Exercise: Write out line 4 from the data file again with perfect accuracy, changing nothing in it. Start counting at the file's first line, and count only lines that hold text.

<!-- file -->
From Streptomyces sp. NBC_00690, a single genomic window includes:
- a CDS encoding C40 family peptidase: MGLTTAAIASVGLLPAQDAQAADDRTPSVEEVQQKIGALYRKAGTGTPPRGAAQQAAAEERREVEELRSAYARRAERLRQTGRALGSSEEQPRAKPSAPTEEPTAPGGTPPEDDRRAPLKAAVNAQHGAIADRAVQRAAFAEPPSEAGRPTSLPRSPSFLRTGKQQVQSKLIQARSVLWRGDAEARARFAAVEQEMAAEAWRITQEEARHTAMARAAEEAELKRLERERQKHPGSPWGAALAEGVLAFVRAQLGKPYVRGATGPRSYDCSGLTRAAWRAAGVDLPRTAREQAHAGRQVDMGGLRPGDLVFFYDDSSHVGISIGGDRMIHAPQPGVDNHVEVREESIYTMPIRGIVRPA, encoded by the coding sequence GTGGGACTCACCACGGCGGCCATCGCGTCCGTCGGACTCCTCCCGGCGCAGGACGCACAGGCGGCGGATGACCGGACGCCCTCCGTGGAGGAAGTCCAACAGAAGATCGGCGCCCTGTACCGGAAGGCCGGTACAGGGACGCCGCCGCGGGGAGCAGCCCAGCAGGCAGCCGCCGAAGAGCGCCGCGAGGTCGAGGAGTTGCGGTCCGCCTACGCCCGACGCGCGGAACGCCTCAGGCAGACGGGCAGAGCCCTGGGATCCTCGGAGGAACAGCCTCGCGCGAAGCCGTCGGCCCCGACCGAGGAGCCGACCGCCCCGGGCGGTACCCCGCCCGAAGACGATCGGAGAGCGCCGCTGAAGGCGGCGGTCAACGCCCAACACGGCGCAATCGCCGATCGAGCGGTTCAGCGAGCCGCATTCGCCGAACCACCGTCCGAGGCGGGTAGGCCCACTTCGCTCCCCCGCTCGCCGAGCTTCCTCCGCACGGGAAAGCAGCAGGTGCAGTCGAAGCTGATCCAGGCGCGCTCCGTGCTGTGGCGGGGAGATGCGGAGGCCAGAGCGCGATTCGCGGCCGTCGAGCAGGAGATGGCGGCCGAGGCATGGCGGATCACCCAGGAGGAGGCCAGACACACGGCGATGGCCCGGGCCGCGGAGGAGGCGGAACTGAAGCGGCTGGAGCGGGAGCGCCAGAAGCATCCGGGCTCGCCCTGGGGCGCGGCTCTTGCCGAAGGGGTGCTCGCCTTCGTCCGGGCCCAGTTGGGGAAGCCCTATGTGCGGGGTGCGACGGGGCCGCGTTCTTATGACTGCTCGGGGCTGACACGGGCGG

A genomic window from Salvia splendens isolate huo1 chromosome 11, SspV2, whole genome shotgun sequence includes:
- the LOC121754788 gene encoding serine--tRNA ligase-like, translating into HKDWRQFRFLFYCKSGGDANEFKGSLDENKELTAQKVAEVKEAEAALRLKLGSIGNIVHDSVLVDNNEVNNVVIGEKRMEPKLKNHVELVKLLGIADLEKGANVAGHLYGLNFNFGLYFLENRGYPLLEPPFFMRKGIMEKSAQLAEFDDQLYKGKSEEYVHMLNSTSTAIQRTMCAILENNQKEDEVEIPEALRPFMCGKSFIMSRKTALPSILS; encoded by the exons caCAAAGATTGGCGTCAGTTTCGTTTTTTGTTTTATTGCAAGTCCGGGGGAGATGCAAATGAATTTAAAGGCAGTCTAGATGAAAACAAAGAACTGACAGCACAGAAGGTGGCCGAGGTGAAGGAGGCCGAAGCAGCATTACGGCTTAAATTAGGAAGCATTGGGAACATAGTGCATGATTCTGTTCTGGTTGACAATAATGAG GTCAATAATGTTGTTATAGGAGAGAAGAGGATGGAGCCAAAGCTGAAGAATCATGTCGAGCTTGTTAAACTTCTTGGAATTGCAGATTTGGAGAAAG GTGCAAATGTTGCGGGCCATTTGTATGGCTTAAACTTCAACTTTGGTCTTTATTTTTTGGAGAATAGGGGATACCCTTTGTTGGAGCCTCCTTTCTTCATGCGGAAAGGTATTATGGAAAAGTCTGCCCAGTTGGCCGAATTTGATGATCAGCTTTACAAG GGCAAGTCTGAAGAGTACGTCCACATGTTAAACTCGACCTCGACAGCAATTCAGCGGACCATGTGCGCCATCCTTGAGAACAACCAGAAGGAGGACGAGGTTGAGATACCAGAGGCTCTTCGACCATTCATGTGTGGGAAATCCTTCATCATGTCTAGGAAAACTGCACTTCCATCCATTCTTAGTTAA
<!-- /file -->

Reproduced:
- the LOC121754788 gene encoding serine--tRNA ligase-like, translating into HKDWRQFRFLFYCKSGGDANEFKGSLDENKELTAQKVAEVKEAEAALRLKLGSIGNIVHDSVLVDNNEVNNVVIGEKRMEPKLKNHVELVKLLGIADLEKGANVAGHLYGLNFNFGLYFLENRGYPLLEPPFFMRKGIMEKSAQLAEFDDQLYKGKSEEYVHMLNSTSTAIQRTMCAILENNQKEDEVEIPEALRPFMCGKSFIMSRKTALPSILS; encoded by the exons caCAAAGATTGGCGTCAGTTTCGTTTTTTGTTTTATTGCAAGTCCGGGGGAGATGCAAATGAATTTAAAGGCAGTCTAGATGAAAACAAAGAACTGACAGCACAGAAGGTGGCCGAGGTGAAGGAGGCCGAAGCAGCATTACGGCTTAAATTAGGAAGCATTGGGAACATAGTGCATGATTCTGTTCTGGTTGACAATAATGAG GTCAATAATGTTGTTATAGGAGAGAAGAGGATGGAGCCAAAGCTGAAGAATCATGTCGAGCTTGTTAAACTTCTTGGAATTGCAGATTTGGAGAAAG GTGCAAATGTTGCGGGCCATTTGTATGGCTTAAACTTCAACTTTGGTCTTTATTTTTTGGAGAATAGGGGATACCCTTTGTTGGAGCCTCCTTTCTTCATGCGGAAAGGTATTATGGAAAAGTCTGCCCAGTTGGCCGAATTTGATGATCAGCTTTACAAG GGCAAGTCTGAAGAGTACGTCCACATGTTAAACTCGACCTCGACAGCAATTCAGCGGACCATGTGCGCCATCCTTGAGAACAACCAGAAGGAGGACGAGGTTGAGATACCAGAGGCTCTTCGACCATTCATGTGTGGGAAATCCTTCATCATGTCTAGGAAAACTGCACTTCCATCCATTCTTAGTTAA